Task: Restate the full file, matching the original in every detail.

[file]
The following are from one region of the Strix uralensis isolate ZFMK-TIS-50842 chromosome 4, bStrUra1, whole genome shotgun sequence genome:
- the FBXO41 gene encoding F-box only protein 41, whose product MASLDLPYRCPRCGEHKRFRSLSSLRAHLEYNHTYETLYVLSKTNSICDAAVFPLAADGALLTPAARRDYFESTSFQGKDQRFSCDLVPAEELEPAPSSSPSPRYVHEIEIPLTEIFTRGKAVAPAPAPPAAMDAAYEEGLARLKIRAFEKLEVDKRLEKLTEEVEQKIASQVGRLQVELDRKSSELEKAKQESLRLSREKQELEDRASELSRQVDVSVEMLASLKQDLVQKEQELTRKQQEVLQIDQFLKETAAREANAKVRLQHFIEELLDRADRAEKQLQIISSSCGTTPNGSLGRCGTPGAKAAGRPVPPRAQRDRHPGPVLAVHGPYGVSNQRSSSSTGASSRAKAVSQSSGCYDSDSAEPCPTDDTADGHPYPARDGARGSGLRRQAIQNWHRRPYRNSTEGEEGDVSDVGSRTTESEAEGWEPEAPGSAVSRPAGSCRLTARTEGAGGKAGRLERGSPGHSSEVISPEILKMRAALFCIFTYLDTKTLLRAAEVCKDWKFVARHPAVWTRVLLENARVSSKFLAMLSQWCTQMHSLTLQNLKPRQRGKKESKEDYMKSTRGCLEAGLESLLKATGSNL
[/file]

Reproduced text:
The following are from one region of the Strix uralensis isolate ZFMK-TIS-50842 chromosome 4, bStrUra1, whole genome shotgun sequence genome:
- the FBXO41 gene encoding F-box only protein 41, whose product MASLDLPYRCPRCGEHKRFRSLSSLRAHLEYNHTYETLYVLSKTNSICDAAVFPLAADGALLTPAARRDYFESTSFQGKDQRFSCDLVPAEELEPAPSSSPSPRYVHEIEIPLTEIFTRGKAVAPAPAPPAAMDAAYEEGLARLKIRAFEKLEVDKRLEKLTEEVEQKIASQVGRLQVELDRKSSELEKAKQESLRLSREKQELEDRASELSRQVDVSVEMLASLKQDLVQKEQELTRKQQEVLQIDQFLKETAAREANAKVRLQHFIEELLDRADRAEKQLQIISSSCGTTPNGSLGRCGTPGAKAAGRPVPPRAQRDRHPGPVLAVHGPYGVSNQRSSSSTGASSRAKAVSQSSGCYDSDSAEPCPTDDTADGHPYPARDGARGSGLRRQAIQNWHRRPYRNSTEGEEGDVSDVGSRTTESEAEGWEPEAPGSAVSRPAGSCRLTARTEGAGGKAGRLERGSPGHSSEVISPEILKMRAALFCIFTYLDTKTLLRAAEVCKDWKFVARHPAVWTRVLLENARVSSKFLAMLSQWCTQMHSLTLQNLKPRQRGKKESKEDYMKSTRGCLEAGLESLLKATGSNL